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Home > Debates Last Updated: 14:32 03/09/2007
Debate: Commentary (October 9, 2003)

Angst builds over next round with North

Kenzo UCHIDA (Professor of Political Science, Tokai University)

Japanese diplomacy appears to be in a lull with the situation in Asia centered on the problem with North Korea. Immediately after the six-nation talks were held in the first half of September, reports from Moscow suggested that the next round of six-nation talks would take place in Beijing in early November. We are now in October, however, and there still has been no word about the schedule for the next round.

At the root of the problem is the fact that the two countries that are showing leadership in the six-nation talks, the United States and China, are not seeing eye to eye on how to proceed. The background factor here is Russia and China, which have behaved as both friends and foes ever since the communist days of the Soviet Union. On this issue, they are both interested parties with borders on North Korea.

Furthermore, among the six nations participating in the talks, the U.S., China and Russia view the Korean Peninsula from the perspective of a power game in international politics, so naturally there is a large gap between their sense of crisis and that of the three other countries (Japan plus North and South Korea).

In other words, the six-nation talks are split between three powers and three immediately concerned nations, so inevitably discussions are protracted and inconclusive. In these circumstances, the face-to-face meeting between Foreign Minister Yoriko Kawaguchi and Chinese Foreign Minister Li Zhaoxing at U.N. headquarters in New York in late September deserves attention.

The Chinese side reportedly was impressed with Japan's constructive role on North Korea's nuclear problem, and the Japanese side asked for China's understanding and cooperation in reaching a solution to the abduction issue. The two foreign ministers also promised that Prime Minister Junichiro Koizumi and Chinese Premier Wen Jiabao would hold discussions around Oct. 10 during the summit meeting between the 10-member Association of Southeast Asian Nations and Japan, China and South Korea.

These opportunities for direct dialogue between Japan, representing the three countries immediately concerned, and China, representing the three powers, could play an important role in pulling the six-nation talks out of their rut while boosting mutual understanding and development between Japan and China.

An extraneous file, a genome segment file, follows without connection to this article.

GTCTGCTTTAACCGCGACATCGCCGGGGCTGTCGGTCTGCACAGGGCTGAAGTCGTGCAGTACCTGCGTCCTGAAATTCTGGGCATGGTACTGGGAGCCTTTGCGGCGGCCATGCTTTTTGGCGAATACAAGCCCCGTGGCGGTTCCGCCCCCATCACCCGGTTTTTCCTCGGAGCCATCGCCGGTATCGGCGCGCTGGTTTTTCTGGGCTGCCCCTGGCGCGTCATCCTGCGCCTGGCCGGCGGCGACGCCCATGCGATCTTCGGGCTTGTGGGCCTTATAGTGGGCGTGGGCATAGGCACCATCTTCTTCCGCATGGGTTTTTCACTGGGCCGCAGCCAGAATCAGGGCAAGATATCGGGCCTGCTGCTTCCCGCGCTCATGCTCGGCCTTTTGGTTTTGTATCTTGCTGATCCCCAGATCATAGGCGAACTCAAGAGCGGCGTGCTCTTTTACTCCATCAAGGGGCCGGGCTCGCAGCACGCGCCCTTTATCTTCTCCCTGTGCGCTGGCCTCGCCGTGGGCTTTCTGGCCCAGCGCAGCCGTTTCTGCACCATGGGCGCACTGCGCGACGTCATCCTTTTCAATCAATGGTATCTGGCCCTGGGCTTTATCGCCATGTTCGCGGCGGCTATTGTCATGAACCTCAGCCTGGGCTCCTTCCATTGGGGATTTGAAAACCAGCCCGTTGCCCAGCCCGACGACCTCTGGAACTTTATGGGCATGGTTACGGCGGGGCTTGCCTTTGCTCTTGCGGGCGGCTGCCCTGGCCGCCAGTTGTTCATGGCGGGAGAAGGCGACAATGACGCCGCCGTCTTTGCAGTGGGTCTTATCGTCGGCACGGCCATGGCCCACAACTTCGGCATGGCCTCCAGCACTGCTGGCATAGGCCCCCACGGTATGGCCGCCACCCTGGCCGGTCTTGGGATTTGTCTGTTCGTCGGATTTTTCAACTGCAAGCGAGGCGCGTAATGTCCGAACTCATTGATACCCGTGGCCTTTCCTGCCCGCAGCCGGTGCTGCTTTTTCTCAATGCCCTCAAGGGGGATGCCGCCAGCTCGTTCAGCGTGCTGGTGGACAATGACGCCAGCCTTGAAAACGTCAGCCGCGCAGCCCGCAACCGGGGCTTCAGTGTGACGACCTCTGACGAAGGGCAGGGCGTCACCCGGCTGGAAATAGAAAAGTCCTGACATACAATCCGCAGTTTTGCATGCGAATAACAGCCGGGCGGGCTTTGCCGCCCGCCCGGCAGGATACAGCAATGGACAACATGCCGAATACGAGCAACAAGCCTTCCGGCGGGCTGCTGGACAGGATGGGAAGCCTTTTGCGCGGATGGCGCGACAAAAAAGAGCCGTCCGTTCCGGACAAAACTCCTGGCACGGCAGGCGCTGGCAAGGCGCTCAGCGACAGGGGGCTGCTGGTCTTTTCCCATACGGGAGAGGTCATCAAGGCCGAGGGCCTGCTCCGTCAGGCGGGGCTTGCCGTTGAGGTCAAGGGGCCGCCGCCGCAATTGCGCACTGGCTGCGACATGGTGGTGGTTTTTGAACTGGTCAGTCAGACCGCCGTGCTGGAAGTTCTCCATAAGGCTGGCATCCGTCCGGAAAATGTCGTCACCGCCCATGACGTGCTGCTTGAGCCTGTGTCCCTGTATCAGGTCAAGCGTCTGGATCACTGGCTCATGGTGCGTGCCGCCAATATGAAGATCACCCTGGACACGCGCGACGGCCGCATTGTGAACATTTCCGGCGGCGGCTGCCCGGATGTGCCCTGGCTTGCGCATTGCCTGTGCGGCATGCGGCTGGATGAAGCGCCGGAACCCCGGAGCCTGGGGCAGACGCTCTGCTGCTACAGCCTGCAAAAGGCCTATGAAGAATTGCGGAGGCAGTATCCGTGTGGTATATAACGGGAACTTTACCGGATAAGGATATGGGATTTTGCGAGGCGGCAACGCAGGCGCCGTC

The international situation, meanwhile, especially that in the Middle East, is hardly in a lull; it is chaotic. In the first half of this year, the administration of U.S. President George W. Bush embarked on a unilateral course of military action that brought down Iraqi leader Saddam Hussein in a couple of months. The U.S. seemed to be on a roll as it talked about toppling the regimes in North Korea next and then Iran. British Prime Minister Tony Blair and Koizumi supported the U.S. action.

Since spring, however, guerrilla attacks against U.S. and British forces in Iraq have been rampant, and international opinion also has moved in the direction of criticizing the actions of the U.S. and Britain.

In the U.S. itself, as the 2004 presidential election approaches, the popularity and approval rating of Bush's Republican administration is dropping. In Britain, criticism of Blair is even more severe. And in Japan, Koizumi, who once talked merrily of dispatching the Self-Defense Forces to Iraq and stationing them there, has recently been mum on the matter. To add to the chaos, confrontations between Israel and Palestine in the Middle East appear to be flaring up again.

As for the North Korea problem, at first the U.S. behaved as though it was ready to launch a nuclear strike, but international trends certainly would not permit such a move. It was no doubt in recognition of these currents that Washington decided to promote the six-nation talks. China and Russia jumped on board, and China then agreed to host the talks in Beijing. One can only hope that these talks resume in November.

(This article originally appeared in the October 4, 2003 issue of The Japan Times. Do not quote without the author's permission.)

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